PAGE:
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Breast Cancer Guide: Know What To Look For

Breast cancer awareness means getting to know how your breasts look and feel normally so that you notice any change that might be unusual. Detecting a change early means that if cancer is diagnosed, any treatment may be more successful.

What to look for - Visual inspection

Examine the apperance of your breasts to look for any changes in the shape and outline of your breasts.

While standing infront of a mirror, inspect your breasts in four different positions:

  • Arms overhead
  • Arms at your sides
  • Hands at your hips
  • Whilst bending forward
Look for any changes such as nipple dischage, bleeding, red/sore areas and any changes in shape/skin texture.
What to inspect breast cancer awareness

The breast awareness 5-point code

Spotting Breast Cancer Early

Cancer Research UK has put together a video outlining breast awareness and how to inspect your breasts:

What to look for - Manual inspection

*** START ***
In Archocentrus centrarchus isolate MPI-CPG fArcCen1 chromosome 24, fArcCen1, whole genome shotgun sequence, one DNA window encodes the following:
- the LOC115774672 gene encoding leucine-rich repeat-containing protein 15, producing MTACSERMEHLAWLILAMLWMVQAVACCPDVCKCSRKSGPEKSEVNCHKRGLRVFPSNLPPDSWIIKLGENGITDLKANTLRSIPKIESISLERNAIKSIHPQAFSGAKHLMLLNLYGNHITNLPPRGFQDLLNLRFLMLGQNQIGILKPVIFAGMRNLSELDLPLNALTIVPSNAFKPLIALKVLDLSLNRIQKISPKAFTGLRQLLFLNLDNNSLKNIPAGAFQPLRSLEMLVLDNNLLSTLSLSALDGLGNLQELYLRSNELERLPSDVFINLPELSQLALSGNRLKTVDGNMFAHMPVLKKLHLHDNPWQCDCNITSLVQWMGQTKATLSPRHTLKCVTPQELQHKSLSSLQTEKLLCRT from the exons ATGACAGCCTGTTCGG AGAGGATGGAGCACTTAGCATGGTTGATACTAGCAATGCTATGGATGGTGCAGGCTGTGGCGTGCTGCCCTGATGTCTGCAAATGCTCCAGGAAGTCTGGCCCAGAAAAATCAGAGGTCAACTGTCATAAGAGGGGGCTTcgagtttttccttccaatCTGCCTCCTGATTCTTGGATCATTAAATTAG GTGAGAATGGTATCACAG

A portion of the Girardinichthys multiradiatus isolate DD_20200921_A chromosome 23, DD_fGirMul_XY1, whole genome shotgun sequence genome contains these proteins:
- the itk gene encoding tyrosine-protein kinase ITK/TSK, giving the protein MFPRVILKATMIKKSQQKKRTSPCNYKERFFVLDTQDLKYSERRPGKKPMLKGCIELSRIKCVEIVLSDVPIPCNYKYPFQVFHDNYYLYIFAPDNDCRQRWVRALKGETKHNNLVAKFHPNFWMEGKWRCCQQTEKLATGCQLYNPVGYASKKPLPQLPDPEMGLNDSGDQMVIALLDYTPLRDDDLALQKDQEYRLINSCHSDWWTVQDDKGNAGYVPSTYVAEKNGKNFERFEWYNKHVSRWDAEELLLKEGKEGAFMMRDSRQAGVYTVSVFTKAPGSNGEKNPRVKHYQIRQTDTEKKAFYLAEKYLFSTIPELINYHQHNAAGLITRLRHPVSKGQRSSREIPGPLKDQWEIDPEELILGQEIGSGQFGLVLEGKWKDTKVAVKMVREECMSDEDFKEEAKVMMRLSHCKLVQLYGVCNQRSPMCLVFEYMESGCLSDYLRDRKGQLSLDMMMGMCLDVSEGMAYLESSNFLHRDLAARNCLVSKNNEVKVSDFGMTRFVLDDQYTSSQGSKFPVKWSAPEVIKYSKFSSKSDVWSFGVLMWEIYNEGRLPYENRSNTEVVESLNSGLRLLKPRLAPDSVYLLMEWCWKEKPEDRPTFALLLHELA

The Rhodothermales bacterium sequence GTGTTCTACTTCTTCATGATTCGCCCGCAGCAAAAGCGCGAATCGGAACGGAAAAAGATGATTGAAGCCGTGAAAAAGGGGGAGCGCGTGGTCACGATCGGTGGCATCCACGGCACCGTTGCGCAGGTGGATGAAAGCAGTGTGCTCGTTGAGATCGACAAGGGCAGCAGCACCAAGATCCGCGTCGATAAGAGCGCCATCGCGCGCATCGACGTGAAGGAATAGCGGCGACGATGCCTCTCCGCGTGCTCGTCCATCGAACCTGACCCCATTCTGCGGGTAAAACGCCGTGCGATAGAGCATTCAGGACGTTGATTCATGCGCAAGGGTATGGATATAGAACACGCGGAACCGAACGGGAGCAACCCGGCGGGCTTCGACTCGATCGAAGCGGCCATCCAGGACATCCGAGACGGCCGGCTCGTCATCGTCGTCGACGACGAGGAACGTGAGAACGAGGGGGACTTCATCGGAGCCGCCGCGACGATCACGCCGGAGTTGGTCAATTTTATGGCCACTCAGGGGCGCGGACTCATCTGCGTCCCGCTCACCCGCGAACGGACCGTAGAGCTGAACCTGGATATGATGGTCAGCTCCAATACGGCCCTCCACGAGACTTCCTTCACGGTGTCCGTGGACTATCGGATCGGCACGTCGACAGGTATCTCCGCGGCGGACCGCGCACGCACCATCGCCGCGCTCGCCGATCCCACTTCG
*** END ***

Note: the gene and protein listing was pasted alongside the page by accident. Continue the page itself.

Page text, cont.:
After looking for any changes, feel your breasts and armpits for any lumps, bumps, thickening or pluckering. You can do this by lying on your back, on your side or standing up.

A week after your menstrual period is the ideal time to examine your breast. If you do not mensturate try to examine your breasts on the same day every month.

  • Using three fingers of the hand opposite to your breast apply small circular movements by pressing down on your breast with light, medium and firm pressure (see below). Ensure your fingers are closed together.
  • Gently squeeze your nipple to detect any dischage.

  • Repeat the steps to check the other breast.
Using three fingers inspect your breasts for any changes.

If you encounter any changes

If you encounter any changes please see your doctor immediately, particuarly if you notice any unusual pain or discomfort in your breast.

Your breasts can change for many reasons, some of which are harmless, but these should be investigated in the small chance that it could be cancer.

Regular breast awareness and self-examination is not a substitute for check-ups from your doctor or for screening mammograms.

For more information contact your doctor and see our related links below.

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